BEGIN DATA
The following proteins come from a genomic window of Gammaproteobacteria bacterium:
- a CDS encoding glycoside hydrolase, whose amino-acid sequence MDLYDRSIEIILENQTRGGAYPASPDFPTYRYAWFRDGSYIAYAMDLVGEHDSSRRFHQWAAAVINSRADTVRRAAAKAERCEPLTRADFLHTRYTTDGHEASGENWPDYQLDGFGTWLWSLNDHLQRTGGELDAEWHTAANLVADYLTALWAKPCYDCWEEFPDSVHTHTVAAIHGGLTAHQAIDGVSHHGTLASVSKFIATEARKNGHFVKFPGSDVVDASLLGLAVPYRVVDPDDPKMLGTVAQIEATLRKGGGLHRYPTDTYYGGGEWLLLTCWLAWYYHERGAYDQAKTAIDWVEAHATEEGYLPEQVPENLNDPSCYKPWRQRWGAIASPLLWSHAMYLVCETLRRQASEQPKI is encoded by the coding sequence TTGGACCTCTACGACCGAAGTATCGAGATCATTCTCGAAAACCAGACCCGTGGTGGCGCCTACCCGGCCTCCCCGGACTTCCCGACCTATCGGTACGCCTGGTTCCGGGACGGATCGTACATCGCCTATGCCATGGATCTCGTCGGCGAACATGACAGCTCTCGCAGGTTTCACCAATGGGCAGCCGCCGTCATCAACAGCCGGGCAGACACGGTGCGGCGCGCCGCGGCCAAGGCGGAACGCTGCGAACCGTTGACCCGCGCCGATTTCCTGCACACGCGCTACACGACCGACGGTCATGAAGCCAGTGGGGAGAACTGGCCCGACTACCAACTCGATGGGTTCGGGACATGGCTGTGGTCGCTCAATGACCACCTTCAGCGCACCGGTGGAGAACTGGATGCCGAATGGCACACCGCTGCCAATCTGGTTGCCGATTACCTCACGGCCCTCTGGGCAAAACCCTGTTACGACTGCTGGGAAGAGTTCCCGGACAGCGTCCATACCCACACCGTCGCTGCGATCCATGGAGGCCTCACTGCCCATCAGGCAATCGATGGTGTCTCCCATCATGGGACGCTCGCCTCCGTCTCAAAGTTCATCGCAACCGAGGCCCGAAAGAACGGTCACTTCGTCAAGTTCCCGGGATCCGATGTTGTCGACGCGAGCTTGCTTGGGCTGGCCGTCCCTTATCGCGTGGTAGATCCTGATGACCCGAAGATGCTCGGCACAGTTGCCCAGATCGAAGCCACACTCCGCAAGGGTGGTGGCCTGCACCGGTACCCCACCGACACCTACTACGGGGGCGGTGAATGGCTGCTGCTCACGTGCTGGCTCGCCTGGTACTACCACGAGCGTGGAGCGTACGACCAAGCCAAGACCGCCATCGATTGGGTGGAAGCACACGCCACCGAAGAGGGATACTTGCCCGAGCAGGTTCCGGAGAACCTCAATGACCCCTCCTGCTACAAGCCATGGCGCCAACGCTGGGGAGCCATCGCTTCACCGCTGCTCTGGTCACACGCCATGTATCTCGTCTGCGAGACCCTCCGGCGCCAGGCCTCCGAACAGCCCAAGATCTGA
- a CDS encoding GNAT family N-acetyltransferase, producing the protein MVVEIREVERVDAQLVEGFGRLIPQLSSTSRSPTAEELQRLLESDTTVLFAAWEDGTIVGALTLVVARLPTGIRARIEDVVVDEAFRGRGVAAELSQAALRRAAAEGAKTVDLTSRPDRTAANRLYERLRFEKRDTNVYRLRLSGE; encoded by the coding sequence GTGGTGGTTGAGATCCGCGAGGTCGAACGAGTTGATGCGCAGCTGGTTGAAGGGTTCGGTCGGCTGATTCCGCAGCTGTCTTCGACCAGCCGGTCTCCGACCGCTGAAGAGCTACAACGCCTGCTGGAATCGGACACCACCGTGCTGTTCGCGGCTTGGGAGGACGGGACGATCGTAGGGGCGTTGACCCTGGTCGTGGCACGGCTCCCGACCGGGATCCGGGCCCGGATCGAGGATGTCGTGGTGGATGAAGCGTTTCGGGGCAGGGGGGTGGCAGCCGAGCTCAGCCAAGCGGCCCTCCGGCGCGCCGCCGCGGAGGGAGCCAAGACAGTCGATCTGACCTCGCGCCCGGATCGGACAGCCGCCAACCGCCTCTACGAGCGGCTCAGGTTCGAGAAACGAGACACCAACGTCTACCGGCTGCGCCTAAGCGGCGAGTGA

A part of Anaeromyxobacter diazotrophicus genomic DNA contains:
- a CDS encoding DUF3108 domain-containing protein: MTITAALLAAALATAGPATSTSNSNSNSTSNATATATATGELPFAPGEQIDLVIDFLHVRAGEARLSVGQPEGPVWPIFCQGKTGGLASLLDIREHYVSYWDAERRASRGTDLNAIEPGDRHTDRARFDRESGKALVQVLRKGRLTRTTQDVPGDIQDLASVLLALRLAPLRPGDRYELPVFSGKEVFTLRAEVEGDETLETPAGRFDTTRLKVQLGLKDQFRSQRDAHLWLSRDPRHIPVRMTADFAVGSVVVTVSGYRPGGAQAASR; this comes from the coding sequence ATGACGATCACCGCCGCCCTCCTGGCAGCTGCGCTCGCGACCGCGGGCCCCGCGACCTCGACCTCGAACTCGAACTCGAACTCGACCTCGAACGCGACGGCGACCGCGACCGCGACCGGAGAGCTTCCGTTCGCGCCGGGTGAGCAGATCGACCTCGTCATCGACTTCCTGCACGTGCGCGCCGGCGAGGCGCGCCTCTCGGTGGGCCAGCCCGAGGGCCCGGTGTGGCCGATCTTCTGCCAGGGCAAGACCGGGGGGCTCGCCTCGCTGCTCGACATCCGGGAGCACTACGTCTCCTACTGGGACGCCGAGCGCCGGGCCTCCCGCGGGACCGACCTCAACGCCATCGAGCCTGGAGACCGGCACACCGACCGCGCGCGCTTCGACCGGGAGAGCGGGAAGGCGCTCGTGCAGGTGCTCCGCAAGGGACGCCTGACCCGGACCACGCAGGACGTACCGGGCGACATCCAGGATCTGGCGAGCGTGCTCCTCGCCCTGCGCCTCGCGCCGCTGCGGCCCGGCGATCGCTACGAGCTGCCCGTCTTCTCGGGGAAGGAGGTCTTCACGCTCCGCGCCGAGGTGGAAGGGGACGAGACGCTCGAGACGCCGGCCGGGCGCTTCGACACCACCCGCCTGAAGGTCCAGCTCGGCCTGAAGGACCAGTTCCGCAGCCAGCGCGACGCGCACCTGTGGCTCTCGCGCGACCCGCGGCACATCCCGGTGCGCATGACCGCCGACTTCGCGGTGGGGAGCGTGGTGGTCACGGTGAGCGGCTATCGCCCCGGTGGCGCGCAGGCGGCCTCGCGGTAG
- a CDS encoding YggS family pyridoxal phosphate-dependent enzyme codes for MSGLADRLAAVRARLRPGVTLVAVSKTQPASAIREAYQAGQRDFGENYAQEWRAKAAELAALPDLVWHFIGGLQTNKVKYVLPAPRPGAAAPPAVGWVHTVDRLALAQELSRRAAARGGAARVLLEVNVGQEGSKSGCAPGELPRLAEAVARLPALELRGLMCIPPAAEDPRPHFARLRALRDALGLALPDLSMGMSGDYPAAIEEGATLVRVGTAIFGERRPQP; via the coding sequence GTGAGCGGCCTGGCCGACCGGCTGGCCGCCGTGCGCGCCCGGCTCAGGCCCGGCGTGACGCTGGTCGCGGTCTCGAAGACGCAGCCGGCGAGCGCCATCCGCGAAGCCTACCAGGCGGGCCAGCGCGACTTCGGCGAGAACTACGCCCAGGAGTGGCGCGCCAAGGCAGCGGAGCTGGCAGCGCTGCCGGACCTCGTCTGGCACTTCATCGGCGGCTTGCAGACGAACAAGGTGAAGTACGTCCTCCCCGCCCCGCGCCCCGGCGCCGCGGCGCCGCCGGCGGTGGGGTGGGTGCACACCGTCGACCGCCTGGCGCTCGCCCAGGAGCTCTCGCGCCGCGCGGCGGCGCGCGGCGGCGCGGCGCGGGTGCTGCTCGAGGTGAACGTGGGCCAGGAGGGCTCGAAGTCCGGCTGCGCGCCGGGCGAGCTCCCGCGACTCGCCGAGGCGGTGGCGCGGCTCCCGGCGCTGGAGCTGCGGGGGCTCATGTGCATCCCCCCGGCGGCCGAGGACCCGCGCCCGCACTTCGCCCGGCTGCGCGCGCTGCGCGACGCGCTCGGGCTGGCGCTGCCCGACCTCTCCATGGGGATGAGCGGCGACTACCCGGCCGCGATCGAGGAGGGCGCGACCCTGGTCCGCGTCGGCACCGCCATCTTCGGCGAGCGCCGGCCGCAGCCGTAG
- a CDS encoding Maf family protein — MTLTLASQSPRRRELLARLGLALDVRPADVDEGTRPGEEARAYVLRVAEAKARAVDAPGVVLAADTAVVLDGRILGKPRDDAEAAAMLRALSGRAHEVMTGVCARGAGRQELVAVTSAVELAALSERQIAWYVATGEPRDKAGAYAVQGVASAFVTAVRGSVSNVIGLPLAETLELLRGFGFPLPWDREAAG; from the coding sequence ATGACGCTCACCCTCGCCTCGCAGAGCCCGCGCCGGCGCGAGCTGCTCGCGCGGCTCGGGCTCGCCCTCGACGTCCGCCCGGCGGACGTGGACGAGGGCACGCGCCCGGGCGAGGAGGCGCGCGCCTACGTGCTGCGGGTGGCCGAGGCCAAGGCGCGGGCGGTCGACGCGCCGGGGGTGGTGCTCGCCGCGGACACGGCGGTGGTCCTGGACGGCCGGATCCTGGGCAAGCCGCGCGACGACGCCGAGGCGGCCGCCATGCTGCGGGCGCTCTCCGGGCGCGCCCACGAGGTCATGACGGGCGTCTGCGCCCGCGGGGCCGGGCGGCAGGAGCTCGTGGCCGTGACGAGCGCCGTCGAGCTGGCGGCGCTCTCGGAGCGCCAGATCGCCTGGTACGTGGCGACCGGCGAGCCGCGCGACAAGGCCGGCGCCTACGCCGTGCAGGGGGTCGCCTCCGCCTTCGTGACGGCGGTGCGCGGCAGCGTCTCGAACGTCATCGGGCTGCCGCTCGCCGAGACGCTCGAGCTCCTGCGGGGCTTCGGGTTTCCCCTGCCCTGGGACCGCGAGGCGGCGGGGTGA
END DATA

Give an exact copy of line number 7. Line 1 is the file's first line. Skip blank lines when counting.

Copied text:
- a CDS encoding Maf family protein — MTLTLASQSPRRRELLARLGLALDVRPADVDEGTRPGEEARAYVLRVAEAKARAVDAPGVVLAADTAVVLDGRILGKPRDDAEAAAMLRALSGRAHEVMTGVCARGAGRQELVAVTSAVELAALSERQIAWYVATGEPRDKAGAYAVQGVASAFVTAVRGSVSNVIGLPLAETLELLRGFGFPLPWDREAAG; from the coding sequence ATGACGCTCACCCTCGCCTCGCAGAGCCCGCGCCGGCGCGAGCTGCTCGCGCGGCTCGGGCTCGCCCTCGACGTCCGCCCGGCGGACGTGGACGAGGGCACGCGCCCGGGCGAGGAGGCGCGCGCCTACGTGCTGCGGGTGGCCGAGGCCAAGGCGCGGGCGGTCGACGCGCCGGGGGTGGTGCTCGCCGCGGACACGGCGGTGGTCCTGGACGGCCGGATCCTGGGCAAGCCGCGCGACGACGCCGAGGCGGCCGCCATGCTGCGGGCGCTCTCCGGGCGCGCCCACGAGGTCATGACGGGCGTCTGCGCCCGCGGGGCCGGGCGGCAGGAGCTCGTGGCCGTGACGAGCGCCGTCGAGCTGGCGGCGCTCTCGGAGCGCCAGATCGCCTGGTACGTGGCGACCGGCGAGCCGCGCGACAAGGCCGGCGCCTACGCCGTGCAGGGGGTCGCCTCCGCCTTCGTGACGGCGGTGCGCGGCAGCGTCTCGAACGTCATCGGGCTGCCGCTCGCCGAGACGCTCGAGCTCCTGCGGGGCTTCGGGTTTCCCCTGCCCTGGGACCGCGAGGCGGCGGGGTGA